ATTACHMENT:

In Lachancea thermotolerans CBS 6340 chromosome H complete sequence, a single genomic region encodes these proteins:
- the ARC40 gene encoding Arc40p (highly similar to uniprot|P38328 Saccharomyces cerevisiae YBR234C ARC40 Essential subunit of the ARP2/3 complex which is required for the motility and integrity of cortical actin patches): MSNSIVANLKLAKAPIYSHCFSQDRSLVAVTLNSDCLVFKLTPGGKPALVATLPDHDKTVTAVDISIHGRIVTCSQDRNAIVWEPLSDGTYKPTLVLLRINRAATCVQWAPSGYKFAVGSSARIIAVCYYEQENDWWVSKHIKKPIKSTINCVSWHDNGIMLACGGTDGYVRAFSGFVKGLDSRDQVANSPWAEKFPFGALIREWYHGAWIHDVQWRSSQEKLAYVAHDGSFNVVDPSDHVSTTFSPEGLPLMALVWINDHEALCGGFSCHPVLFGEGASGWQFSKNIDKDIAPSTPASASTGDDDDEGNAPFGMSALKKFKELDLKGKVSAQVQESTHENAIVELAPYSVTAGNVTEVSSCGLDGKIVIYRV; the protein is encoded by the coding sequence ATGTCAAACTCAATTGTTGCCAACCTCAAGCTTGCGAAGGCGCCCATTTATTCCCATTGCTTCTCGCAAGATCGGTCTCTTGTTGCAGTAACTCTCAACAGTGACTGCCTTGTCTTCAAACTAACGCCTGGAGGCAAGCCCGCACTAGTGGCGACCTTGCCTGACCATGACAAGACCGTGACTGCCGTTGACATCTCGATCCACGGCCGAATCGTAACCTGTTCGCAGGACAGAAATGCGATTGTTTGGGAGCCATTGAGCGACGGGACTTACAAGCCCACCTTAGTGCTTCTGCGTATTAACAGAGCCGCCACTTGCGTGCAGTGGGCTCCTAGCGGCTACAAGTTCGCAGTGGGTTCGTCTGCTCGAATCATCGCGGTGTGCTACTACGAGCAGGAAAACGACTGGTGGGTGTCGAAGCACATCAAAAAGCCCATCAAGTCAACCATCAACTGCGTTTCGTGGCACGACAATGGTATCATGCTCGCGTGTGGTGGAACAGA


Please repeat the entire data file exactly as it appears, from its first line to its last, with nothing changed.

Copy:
In Lachancea thermotolerans CBS 6340 chromosome H complete sequence, a single genomic region encodes these proteins:
- the ARC40 gene encoding Arc40p (highly similar to uniprot|P38328 Saccharomyces cerevisiae YBR234C ARC40 Essential subunit of the ARP2/3 complex which is required for the motility and integrity of cortical actin patches): MSNSIVANLKLAKAPIYSHCFSQDRSLVAVTLNSDCLVFKLTPGGKPALVATLPDHDKTVTAVDISIHGRIVTCSQDRNAIVWEPLSDGTYKPTLVLLRINRAATCVQWAPSGYKFAVGSSARIIAVCYYEQENDWWVSKHIKKPIKSTINCVSWHDNGIMLACGGTDGYVRAFSGFVKGLDSRDQVANSPWAEKFPFGALIREWYHGAWIHDVQWRSSQEKLAYVAHDGSFNVVDPSDHVSTTFSPEGLPLMALVWINDHEALCGGFSCHPVLFGEGASGWQFSKNIDKDIAPSTPASASTGDDDDEGNAPFGMSALKKFKELDLKGKVSAQVQESTHENAIVELAPYSVTAGNVTEVSSCGLDGKIVIYRV; the protein is encoded by the coding sequence ATGTCAAACTCAATTGTTGCCAACCTCAAGCTTGCGAAGGCGCCCATTTATTCCCATTGCTTCTCGCAAGATCGGTCTCTTGTTGCAGTAACTCTCAACAGTGACTGCCTTGTCTTCAAACTAACGCCTGGAGGCAAGCCCGCACTAGTGGCGACCTTGCCTGACCATGACAAGACCGTGACTGCCGTTGACATCTCGATCCACGGCCGAATCGTAACCTGTTCGCAGGACAGAAATGCGATTGTTTGGGAGCCATTGAGCGACGGGACTTACAAGCCCACCTTAGTGCTTCTGCGTATTAACAGAGCCGCCACTTGCGTGCAGTGGGCTCCTAGCGGCTACAAGTTCGCAGTGGGTTCGTCTGCTCGAATCATCGCGGTGTGCTACTACGAGCAGGAAAACGACTGGTGGGTGTCGAAGCACATCAAAAAGCCCATCAAGTCAACCATCAACTGCGTTTCGTGGCACGACAATGGTATCATGCTCGCGTGTGGTGGAACAGA